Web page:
At SAMI, we work with colleagues in the foresight community through training (whether in our courses or through our advanced “Cohort” action learning team) and within our client engagements. One of the questions we hear most often is, “how do we engage, influence and encourage our senior teams to take futures work seriously?”
It is an understandable point. It often seems as if the rise of strategic foresight as a discipline, and its increasing use by organisations such as HM Government or the European Commission, is rarely matched either in industry or within governments themselves. It sometimes seems as if foresight is a box-ticking exercise – one of those classic consultant engagements where the job is completed, the report presented, and it is then carefully placed somewhere on a shelf and not referred to again.
This frustrates us as much as it frustrates our colleagues. Foresight and futures thinking, with its unique combination of horizon scanning, collaborative workshops, scenario creation and wind tunnelling, provides a structured, effective way of minimising future risk and developing future opportunities. Foresight enhances resilience and drives robust, reliable responses to problems – whether anticipated or not. Workshops provide a real way of engaging staff at all levels of an organisation with the future of that organisation, giving them an opportunity to play a part in creating that future and increasing their commitment and engagement.
We know all this. So why is it so difficult to persuade senior managers to act on the results of foresight work?
Here’s a tick list of ideas we know works – and what doesn’t.
What doesn’t work
Assuming that the benefits of the exercise are self-evident. Even if foresight practitioners understand the value of foresight, there’s no guarantee we have explained it clearly enough.
Prioritising the future problem at the expense of the current crisis. Managers have enough to deal with in the day to day. They rarely have the mental space to look ahead, and if they do, it is within a short time horizon.
Failing to understand the motivations of the client. Why are they doing this? Is it a nice-to-have? Are they ticking a box? Or are they looking for thoughtful, considered, transformational work? And if they are, what result do they want from it, and what will it contribute to?
Speaking to the client in your language, not theirs. Foresight has jargon, as do clients. Mapping their language to our terminology is key in getting them to understand what impact our work could have on them. This can be especially difficult in organisations with a highly developed, inward-looking workplace culture, where the language they use between themselves can have concrete meanings.
Understand that the company and the people within it have motivations. Find out what they are. Hersh Shefrin’s work on behavioural economics is valuable here. It was Schefrin who boiled the motivation of investors down to two factors: greed and fear. While this is too blunt and may appear too cynical to use directly with a client, it’s a useful frame.
Schefrin’s two key motivators (and it’s worth saying many argue with him, for instance, here, here, and here) can be reframed as “What would the client get out of this (personally and as a company)?” and “What does the client avoid by doing this (both personally and as a company)?”. Foresight can give companies a first-player advantage in innovation and avoid the pitfalls of unexpected crises. It can provide senior managers with the kudos of finding something new and remove the fear of being caught by unforeseen events.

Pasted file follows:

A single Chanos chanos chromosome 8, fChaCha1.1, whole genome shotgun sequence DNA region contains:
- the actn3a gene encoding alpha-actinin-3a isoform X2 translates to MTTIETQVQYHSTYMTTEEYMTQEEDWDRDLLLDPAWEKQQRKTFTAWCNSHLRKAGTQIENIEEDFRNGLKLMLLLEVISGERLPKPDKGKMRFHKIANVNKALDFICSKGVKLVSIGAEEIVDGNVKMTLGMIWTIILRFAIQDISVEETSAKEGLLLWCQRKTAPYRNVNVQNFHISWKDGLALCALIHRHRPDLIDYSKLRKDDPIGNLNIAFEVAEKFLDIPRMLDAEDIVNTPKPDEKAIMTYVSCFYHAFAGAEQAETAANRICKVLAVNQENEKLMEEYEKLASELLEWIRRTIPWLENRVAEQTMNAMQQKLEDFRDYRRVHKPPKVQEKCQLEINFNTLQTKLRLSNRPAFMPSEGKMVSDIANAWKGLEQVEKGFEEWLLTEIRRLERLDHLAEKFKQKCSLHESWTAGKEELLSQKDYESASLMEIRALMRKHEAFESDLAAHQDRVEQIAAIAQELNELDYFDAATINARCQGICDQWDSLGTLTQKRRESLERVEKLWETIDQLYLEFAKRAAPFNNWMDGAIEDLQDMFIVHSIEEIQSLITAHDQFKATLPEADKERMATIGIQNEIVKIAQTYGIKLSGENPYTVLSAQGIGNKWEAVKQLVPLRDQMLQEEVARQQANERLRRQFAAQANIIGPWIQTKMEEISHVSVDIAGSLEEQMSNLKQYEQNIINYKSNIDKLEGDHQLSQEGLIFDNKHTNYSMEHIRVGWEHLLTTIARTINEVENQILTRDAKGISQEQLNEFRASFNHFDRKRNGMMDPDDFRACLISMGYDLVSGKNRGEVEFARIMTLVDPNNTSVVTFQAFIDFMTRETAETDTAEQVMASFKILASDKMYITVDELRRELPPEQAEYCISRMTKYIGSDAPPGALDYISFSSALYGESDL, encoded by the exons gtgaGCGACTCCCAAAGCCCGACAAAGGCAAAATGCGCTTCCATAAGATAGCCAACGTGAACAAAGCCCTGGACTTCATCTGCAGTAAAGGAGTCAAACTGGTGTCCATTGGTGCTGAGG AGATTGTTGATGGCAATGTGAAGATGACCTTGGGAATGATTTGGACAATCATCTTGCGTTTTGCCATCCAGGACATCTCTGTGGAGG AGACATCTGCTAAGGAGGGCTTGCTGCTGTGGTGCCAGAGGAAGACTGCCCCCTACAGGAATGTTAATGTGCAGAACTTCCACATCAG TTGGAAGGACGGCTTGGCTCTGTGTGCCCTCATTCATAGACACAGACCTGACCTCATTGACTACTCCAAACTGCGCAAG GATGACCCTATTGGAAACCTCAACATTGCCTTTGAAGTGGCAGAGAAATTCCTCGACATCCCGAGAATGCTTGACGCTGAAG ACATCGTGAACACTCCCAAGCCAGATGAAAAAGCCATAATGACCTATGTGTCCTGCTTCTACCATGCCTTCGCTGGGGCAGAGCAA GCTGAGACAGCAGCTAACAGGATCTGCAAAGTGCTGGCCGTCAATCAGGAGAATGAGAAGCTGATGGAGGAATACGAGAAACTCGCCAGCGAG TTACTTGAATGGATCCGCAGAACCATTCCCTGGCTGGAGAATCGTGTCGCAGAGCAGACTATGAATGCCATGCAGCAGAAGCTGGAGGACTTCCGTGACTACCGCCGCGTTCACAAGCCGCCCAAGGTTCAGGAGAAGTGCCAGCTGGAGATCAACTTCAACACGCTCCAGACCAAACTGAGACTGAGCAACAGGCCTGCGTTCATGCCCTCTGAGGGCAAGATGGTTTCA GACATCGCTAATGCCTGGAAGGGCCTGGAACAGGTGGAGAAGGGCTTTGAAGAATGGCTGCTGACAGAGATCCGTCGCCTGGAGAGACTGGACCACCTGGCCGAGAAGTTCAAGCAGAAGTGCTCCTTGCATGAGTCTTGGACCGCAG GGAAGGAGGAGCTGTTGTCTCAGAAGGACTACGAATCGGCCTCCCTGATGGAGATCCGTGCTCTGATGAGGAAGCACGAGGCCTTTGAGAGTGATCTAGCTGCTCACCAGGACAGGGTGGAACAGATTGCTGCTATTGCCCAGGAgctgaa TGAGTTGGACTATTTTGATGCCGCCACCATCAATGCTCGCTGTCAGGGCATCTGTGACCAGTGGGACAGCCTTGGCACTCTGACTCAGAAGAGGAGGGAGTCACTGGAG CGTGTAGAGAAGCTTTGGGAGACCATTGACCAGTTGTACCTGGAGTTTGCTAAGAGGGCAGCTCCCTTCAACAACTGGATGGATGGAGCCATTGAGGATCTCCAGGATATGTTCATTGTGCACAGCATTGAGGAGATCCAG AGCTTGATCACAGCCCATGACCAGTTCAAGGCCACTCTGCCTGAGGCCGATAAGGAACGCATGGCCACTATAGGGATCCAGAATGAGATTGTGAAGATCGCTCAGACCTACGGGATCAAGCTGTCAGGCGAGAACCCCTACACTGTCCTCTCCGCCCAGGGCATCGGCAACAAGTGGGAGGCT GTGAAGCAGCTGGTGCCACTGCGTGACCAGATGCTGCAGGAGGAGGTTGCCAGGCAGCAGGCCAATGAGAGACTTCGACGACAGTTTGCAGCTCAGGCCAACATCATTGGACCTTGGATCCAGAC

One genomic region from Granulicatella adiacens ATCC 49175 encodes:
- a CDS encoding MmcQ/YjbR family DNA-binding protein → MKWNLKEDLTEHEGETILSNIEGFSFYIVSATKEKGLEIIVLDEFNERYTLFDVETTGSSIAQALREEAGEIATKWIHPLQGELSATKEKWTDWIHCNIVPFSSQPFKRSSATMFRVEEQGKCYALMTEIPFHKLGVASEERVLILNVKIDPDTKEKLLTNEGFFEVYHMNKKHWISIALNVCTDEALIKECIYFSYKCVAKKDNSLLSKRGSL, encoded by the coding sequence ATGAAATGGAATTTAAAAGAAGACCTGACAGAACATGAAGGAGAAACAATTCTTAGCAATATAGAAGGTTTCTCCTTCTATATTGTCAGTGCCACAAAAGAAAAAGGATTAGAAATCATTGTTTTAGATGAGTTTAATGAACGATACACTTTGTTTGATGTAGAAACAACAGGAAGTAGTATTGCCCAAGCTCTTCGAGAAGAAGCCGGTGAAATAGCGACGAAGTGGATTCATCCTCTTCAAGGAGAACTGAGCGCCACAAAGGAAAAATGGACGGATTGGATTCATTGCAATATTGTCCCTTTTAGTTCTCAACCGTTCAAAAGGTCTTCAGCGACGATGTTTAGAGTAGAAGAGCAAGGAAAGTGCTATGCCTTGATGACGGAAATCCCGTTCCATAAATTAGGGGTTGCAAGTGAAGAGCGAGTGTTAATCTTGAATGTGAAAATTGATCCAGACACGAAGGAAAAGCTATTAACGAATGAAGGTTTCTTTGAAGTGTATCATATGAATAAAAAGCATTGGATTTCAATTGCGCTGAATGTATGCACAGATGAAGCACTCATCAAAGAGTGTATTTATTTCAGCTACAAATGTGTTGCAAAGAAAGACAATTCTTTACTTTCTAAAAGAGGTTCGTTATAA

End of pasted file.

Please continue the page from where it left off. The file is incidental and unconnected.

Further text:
What needs are met by futures work? Maslow’s “A Theory of Human Motivation” is still discussed seventy-nine years after publication because it works. Indeed, we could argue that Schefrin’s “fear” maps to Maslow’s second tier, “safety needs”, and his “greed” maps to Tier 4, “esteem”.
The trick with Maslow is to understand that people’s (and organisations’) needs are frequently those things they try hardest to hide. Managers fear they will appear weak by expressing those needs – so it is up to us, in finding ways to reach them, to attempt to understand those needs from the outside. It’s not always easy, and assuming someone wants one need when they want another can lead to real crossed wires.
Foresight works. René Rohrbeck is Professor of Strategy and director of the chair on “Foresight, Innovation and Transformation” at the EDHEC Business School, France. His work on the effectiveness of foresight provides the hard financial underpinning to the effectiveness of futures thinking. Future preparedness leads to 200% higher growth, 33% higher profit, and makes a company 44% more likely to be an outperformer. His benchmarking report, published out of the School of Business and Social Sciences at Aarhus University, shows that futures thinking is “a factor strongly influencing mid-term future firm performance”.
Seek to understand the client and their motivations. Importantly, seek to understand both the client organisation and the key individuals within it. Meet those needs in language the client understands. And make the business benefits explicit.
This is the sort of subject we discuss at our Cohort. If you’d like to be part of it, let us know. And if we’ve identified hurdles here that resonate with you, and your organisation, let us know as well – we’d love to work with you, in ways you understand and that meet your needs.
Written by Jonathan Blanchard Smith, SAMI Fellow and Director
The views expressed are those of the author(s) and not necessarily of SAMI Consulting.
Future-prepared firms outperform the average by 33% higher profitability and 200% higher growth. SAMI Consulting brings 30 years of experience delivering foresight, futures and scenario planning – enabling companies and organisations make “robust decisions in uncertain times”. Find out more www.samiconsulting.co.uk.
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